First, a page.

The image showing empty supermarket in Hong Kong Photograph:( AFP )
A police spokesman said that toilet paper rolls worth more than HK$1,000 ($130)
A gang of knife-wielding men stole hundreds of toilet rolls after threatening a deliver driver in Hong Kong, where panic-buying is seen recently due to shortages affected by the coronavirus.
Toilet rolls have become hot property in Hong Kong, despite assurances by the administration that the novel virus has not caused any scarcity.
Police said that a truck driver was held up early on Monday by three men outside a supermarket in Mong Kok. The district is infamous for "triad" organised crime gangs.
A police spokesman said that toilet paper rolls worth more than HK$1,000 ($130).
A police source said that the toilet rolls were later recovered and two suspects were arrested. However, it was not clear if the suspects themselves carried out the robbery.
Supermarkets are often found unable to restock toilet rolls quickly enough, causing lengthy queues and shelves getting empty within moments of opening.
The incident led to amusing and baffling reactions from the Hong Kongers.
"I'd steal face masks, but not toilet roll," a woman said who was passing by the scene of the crime to local TV station iCable.
The city, where 58 coronavirus cases are confirmed, is currently facing a genuine shortage of face masks.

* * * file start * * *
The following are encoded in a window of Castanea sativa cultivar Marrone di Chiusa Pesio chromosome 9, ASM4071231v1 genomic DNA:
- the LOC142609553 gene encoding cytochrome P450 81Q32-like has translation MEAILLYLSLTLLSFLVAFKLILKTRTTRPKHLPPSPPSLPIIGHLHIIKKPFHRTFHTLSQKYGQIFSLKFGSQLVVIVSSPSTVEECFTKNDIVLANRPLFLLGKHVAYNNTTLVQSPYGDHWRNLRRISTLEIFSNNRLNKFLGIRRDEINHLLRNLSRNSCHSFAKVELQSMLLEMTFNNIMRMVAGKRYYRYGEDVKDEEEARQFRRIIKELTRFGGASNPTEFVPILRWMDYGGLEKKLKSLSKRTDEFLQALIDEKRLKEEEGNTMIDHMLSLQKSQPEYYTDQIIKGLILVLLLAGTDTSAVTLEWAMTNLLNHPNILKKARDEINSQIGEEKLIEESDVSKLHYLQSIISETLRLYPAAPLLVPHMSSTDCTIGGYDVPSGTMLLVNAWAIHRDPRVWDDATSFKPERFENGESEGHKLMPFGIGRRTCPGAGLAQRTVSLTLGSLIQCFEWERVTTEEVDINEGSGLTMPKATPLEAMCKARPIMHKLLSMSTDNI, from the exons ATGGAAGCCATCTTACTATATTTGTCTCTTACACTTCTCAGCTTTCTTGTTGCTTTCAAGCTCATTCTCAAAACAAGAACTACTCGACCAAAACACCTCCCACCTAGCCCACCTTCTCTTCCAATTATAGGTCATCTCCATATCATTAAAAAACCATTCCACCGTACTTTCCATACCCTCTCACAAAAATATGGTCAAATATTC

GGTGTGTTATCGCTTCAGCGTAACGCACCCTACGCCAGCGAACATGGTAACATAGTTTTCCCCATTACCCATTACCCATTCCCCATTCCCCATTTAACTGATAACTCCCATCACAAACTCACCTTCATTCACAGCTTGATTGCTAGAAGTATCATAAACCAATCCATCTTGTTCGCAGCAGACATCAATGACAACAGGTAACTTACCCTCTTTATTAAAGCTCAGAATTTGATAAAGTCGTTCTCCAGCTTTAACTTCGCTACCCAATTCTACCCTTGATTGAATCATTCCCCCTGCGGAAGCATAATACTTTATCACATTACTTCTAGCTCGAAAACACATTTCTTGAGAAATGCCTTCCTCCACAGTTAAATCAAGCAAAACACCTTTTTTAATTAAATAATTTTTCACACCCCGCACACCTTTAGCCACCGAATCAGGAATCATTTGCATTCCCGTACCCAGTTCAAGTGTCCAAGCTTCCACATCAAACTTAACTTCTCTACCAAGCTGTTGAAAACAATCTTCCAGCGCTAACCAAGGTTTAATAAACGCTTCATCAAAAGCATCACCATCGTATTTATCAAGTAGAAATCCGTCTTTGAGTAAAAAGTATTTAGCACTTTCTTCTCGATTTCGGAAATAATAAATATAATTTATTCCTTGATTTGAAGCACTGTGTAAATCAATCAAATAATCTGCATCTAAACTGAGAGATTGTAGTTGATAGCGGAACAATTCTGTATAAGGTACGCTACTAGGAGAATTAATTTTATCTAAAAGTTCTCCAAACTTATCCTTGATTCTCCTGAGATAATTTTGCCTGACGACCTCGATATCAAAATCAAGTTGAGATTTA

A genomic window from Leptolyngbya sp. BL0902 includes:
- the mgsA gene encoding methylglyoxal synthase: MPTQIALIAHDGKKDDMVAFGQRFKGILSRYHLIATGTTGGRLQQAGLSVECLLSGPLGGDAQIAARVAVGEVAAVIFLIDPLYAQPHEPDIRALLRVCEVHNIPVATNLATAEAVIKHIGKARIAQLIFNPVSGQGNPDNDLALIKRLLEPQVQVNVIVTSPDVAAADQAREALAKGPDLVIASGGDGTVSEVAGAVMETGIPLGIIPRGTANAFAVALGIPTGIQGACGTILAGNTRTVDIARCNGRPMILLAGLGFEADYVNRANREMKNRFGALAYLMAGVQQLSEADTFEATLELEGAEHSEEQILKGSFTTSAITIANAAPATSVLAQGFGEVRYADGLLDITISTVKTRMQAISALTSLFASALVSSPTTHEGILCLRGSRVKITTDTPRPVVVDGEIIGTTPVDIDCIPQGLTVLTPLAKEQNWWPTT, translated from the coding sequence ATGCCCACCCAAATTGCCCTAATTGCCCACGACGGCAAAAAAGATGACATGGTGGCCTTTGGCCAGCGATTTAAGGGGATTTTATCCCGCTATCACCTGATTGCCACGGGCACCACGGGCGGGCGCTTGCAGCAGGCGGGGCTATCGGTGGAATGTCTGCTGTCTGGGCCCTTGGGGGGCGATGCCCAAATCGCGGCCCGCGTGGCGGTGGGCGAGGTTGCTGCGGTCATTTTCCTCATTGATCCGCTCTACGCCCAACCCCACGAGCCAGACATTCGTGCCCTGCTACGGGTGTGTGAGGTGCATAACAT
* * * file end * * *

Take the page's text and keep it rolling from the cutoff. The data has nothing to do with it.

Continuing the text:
Behind Hong Kong's panic-buying, there is a history of distrust where another deadly disease caused a large number of deaths.
In 20003, some 299 Hong Kongers died of Severe Acute Respiratory Syndrome (SARS), an outbreak that was started in mainland China, who tried to cover it up in the first place.
The coronavirus outbreak also came at a time when Hong Kong was witnessing months of massive pro-democracy protests, which severely criticised the mainland for its authoritarian regime.
However, Hong Kong officials blamed online rumours for the panic-buying and claim that supplies of food and household goods remain adequate.
Social media users also posted photos of proudly stocking stuffing their homes with hoarded toilet rolls.
Calling the robbery a "senseless act", Supermarket chain Wellcome said in a statement that there are sufficient toilet roll supplies to meet the demand.
"The temporary shortage was caused by a sudden and unusual surge in demand."